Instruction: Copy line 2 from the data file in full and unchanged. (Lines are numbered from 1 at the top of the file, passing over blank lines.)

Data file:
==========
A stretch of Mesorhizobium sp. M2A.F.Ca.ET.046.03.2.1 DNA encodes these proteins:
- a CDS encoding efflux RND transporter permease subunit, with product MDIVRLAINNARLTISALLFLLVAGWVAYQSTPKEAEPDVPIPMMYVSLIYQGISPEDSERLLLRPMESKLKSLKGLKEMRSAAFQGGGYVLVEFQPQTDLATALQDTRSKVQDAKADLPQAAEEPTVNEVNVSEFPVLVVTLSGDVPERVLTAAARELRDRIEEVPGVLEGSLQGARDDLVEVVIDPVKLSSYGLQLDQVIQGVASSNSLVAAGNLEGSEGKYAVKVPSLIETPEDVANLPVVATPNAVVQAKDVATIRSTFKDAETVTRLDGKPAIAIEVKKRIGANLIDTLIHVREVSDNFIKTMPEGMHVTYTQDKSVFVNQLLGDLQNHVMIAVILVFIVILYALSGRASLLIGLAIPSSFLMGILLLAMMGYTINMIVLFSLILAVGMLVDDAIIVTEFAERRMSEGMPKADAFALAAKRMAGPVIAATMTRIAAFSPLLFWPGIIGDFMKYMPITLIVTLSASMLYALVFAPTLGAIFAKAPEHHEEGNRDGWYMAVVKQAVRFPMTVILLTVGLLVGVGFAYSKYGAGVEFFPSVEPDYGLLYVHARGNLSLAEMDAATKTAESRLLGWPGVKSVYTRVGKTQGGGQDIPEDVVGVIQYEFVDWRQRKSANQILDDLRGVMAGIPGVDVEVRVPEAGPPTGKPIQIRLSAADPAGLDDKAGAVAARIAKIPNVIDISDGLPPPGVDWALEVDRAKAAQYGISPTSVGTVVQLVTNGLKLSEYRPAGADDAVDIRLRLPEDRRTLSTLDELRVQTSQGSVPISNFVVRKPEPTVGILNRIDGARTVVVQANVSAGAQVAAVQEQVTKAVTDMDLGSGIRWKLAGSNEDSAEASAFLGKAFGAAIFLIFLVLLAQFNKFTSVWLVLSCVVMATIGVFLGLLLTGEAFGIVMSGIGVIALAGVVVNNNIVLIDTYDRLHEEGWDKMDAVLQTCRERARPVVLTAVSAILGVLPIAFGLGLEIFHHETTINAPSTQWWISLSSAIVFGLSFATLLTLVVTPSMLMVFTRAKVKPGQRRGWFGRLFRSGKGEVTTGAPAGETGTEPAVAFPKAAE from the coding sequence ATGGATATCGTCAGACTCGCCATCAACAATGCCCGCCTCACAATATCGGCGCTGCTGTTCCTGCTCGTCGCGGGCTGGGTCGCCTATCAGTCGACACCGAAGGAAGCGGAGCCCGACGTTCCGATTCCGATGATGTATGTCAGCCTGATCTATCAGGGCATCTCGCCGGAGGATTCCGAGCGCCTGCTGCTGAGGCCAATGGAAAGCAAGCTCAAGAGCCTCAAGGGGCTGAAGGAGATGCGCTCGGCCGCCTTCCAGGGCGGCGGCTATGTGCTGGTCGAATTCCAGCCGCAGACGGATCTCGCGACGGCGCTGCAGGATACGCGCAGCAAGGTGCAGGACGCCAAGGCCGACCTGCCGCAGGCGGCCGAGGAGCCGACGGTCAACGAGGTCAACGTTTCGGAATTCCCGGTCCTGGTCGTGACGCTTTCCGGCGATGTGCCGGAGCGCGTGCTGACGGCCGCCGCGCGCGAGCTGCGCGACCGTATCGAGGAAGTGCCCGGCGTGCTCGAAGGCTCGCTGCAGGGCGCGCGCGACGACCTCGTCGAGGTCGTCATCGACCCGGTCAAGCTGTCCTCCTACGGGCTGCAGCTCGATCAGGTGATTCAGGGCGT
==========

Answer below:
- a CDS encoding efflux RND transporter permease subunit, with product MDIVRLAINNARLTISALLFLLVAGWVAYQSTPKEAEPDVPIPMMYVSLIYQGISPEDSERLLLRPMESKLKSLKGLKEMRSAAFQGGGYVLVEFQPQTDLATALQDTRSKVQDAKADLPQAAEEPTVNEVNVSEFPVLVVTLSGDVPERVLTAAARELRDRIEEVPGVLEGSLQGARDDLVEVVIDPVKLSSYGLQLDQVIQGVASSNSLVAAGNLEGSEGKYAVKVPSLIETPEDVANLPVVATPNAVVQAKDVATIRSTFKDAETVTRLDGKPAIAIEVKKRIGANLIDTLIHVREVSDNFIKTMPEGMHVTYTQDKSVFVNQLLGDLQNHVMIAVILVFIVILYALSGRASLLIGLAIPSSFLMGILLLAMMGYTINMIVLFSLILAVGMLVDDAIIVTEFAERRMSEGMPKADAFALAAKRMAGPVIAATMTRIAAFSPLLFWPGIIGDFMKYMPITLIVTLSASMLYALVFAPTLGAIFAKAPEHHEEGNRDGWYMAVVKQAVRFPMTVILLTVGLLVGVGFAYSKYGAGVEFFPSVEPDYGLLYVHARGNLSLAEMDAATKTAESRLLGWPGVKSVYTRVGKTQGGGQDIPEDVVGVIQYEFVDWRQRKSANQILDDLRGVMAGIPGVDVEVRVPEAGPPTGKPIQIRLSAADPAGLDDKAGAVAARIAKIPNVIDISDGLPPPGVDWALEVDRAKAAQYGISPTSVGTVVQLVTNGLKLSEYRPAGADDAVDIRLRLPEDRRTLSTLDELRVQTSQGSVPISNFVVRKPEPTVGILNRIDGARTVVVQANVSAGAQVAAVQEQVTKAVTDMDLGSGIRWKLAGSNEDSAEASAFLGKAFGAAIFLIFLVLLAQFNKFTSVWLVLSCVVMATIGVFLGLLLTGEAFGIVMSGIGVIALAGVVVNNNIVLIDTYDRLHEEGWDKMDAVLQTCRERARPVVLTAVSAILGVLPIAFGLGLEIFHHETTINAPSTQWWISLSSAIVFGLSFATLLTLVVTPSMLMVFTRAKVKPGQRRGWFGRLFRSGKGEVTTGAPAGETGTEPAVAFPKAAE from the coding sequence ATGGATATCGTCAGACTCGCCATCAACAATGCCCGCCTCACAATATCGGCGCTGCTGTTCCTGCTCGTCGCGGGCTGGGTCGCCTATCAGTCGACACCGAAGGAAGCGGAGCCCGACGTTCCGATTCCGATGATGTATGTCAGCCTGATCTATCAGGGCATCTCGCCGGAGGATTCCGAGCGCCTGCTGCTGAGGCCAATGGAAAGCAAGCTCAAGAGCCTCAAGGGGCTGAAGGAGATGCGCTCGGCCGCCTTCCAGGGCGGCGGCTATGTGCTGGTCGAATTCCAGCCGCAGACGGATCTCGCGACGGCGCTGCAGGATACGCGCAGCAAGGTGCAGGACGCCAAGGCCGACCTGCCGCAGGCGGCCGAGGAGCCGACGGTCAACGAGGTCAACGTTTCGGAATTCCCGGTCCTGGTCGTGACGCTTTCCGGCGATGTGCCGGAGCGCGTGCTGACGGCCGCCGCGCGCGAGCTGCGCGACCGTATCGAGGAAGTGCCCGGCGTGCTCGAAGGCTCGCTGCAGGGCGCGCGCGACGACCTCGTCGAGGTCGTCATCGACCCGGTCAAGCTGTCCTCCTACGGGCTGCAGCTCGATCAGGTGATTCAGGGCGT